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Museum Objects Triggers Federal Scrutiny
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Those sentiments, voiced by Marlene Johnson—a Tlingit Indian of the T’akdeintaan clan in Alaska—make the whole issue sound so straightforward. The Tlingit Indians don’t have many artifacts left, she goes on to say, since about 80 percent of their main community burned down in 1944. “We have a lot of objects that have been duplicated from the originals that burned,” adds Johnson, who also serves as chairwoman of the nonprofit Huna Heritage Foundation, “but we lost a lot, so anything left has become all the more precious to us.”
Here’s the problem: The objects she’s talking about—a collection of 45 artifacts ranging from a shaman’s headdress to a ceremonial rattle—have belonged to the Penn Museum for 87 years. And museum officials believe the collection should stay put just as strongly as the Tlingit believe it should be repatriated.
The debate over ownership is more complex than it appears at first glance.
The 1990 Native American Graves Protection and Repatriation Act (NAGPRA) provides a legal process for Native American tribes and clans to lay claim to their ancestors’ human remains, funerary objects, objects of cultural patrimony, and sacred objects that are currently owned by federally funded museums. The Penn Museum has received several NAGPRA requests to repatriate Native American artifacts over the years. In 1996 it denied a claim from the Mohegan Tribe of Uncasville, Conn., which sought ownership of a wooden mask. After some negotiations, the tribe eventually agreed to a long-term loan contract. In 2000, the White Mountain Apache Tribe laid claim on a Mountain Spirit headdress, which the Museum turned over two years later. But this Tlingit claim, initiated by the Hoonah Indian Association and Huna Totem, has proven more complicated than the rest, going before a federal review committee this past November and leading scholars around the country to further question who should own pieces of history.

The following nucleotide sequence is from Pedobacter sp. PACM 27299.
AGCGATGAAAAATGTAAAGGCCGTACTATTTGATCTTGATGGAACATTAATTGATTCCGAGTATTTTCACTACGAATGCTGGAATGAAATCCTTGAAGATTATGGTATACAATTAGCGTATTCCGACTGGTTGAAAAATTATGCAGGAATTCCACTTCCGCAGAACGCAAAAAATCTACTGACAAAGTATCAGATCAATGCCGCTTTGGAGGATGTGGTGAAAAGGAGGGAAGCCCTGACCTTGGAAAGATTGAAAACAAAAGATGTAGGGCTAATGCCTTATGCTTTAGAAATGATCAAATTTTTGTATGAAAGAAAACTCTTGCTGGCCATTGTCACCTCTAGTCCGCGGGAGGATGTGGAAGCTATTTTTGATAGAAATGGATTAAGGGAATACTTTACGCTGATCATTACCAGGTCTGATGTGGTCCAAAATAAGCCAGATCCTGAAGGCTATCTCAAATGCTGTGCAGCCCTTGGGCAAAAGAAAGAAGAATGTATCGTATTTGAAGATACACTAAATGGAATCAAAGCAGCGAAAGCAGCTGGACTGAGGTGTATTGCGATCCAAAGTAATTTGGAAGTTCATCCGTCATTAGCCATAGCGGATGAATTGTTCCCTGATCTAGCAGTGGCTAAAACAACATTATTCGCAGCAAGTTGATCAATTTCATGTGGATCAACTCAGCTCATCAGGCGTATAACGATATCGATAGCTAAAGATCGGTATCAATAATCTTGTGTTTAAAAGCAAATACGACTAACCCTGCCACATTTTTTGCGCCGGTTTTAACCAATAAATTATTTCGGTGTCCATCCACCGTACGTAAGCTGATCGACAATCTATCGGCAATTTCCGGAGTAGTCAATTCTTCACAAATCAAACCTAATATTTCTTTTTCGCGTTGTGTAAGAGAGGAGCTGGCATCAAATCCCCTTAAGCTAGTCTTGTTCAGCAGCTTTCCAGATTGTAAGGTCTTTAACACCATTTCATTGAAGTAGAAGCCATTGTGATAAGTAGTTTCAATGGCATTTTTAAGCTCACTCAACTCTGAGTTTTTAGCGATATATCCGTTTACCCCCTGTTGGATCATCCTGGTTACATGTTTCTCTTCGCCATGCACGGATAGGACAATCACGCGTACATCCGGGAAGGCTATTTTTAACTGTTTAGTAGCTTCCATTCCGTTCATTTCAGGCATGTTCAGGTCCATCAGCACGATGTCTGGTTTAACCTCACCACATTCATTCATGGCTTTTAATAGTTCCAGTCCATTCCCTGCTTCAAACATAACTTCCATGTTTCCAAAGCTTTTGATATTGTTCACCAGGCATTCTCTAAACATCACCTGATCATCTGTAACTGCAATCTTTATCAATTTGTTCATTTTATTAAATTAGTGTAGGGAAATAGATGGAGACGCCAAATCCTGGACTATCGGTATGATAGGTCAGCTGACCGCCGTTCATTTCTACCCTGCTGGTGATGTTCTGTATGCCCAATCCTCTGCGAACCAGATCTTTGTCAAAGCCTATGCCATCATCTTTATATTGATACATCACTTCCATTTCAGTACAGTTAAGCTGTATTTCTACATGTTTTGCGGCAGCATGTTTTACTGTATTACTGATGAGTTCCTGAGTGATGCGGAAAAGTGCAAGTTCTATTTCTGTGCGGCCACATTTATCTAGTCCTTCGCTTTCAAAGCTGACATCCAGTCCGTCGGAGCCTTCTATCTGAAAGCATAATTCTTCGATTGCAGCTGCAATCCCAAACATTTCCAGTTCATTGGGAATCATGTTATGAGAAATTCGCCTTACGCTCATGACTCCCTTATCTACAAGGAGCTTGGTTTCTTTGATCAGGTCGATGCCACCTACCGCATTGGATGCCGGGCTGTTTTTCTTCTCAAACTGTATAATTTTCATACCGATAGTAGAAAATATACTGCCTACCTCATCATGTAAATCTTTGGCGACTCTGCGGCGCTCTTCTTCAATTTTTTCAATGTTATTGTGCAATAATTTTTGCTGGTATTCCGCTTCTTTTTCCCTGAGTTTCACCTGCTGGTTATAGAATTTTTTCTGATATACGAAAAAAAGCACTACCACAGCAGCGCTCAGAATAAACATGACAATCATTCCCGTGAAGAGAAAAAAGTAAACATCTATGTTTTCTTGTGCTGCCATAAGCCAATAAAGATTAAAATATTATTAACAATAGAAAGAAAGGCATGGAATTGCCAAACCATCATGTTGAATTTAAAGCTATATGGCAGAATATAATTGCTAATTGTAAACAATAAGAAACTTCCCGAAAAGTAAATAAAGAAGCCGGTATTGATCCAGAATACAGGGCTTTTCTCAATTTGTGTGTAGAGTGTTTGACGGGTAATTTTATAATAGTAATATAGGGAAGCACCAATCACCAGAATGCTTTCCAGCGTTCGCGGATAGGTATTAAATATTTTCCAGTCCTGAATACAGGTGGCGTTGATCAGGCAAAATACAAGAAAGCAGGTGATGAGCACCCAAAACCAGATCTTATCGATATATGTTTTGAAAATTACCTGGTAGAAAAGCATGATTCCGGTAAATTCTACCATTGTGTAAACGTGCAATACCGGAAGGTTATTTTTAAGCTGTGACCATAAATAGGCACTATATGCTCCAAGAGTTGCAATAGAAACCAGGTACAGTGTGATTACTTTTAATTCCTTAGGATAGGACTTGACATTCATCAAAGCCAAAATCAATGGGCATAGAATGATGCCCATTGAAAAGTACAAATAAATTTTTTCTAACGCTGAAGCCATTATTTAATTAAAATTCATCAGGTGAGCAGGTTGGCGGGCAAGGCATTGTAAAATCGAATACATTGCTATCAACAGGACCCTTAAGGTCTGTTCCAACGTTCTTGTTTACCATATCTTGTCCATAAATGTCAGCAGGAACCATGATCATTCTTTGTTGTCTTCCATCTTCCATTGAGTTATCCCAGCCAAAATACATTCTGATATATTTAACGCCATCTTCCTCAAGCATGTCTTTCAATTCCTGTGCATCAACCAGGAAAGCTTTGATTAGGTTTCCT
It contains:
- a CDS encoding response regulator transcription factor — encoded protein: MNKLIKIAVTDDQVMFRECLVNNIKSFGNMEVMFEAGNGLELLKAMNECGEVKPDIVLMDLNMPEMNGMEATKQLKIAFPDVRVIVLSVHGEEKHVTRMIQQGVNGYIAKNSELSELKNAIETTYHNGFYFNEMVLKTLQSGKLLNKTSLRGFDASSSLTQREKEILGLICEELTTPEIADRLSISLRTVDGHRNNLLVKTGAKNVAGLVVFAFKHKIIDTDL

But first, a more basic question: If they’re so precious to the Tlingit, how did these items wind up in the Museum in the first place?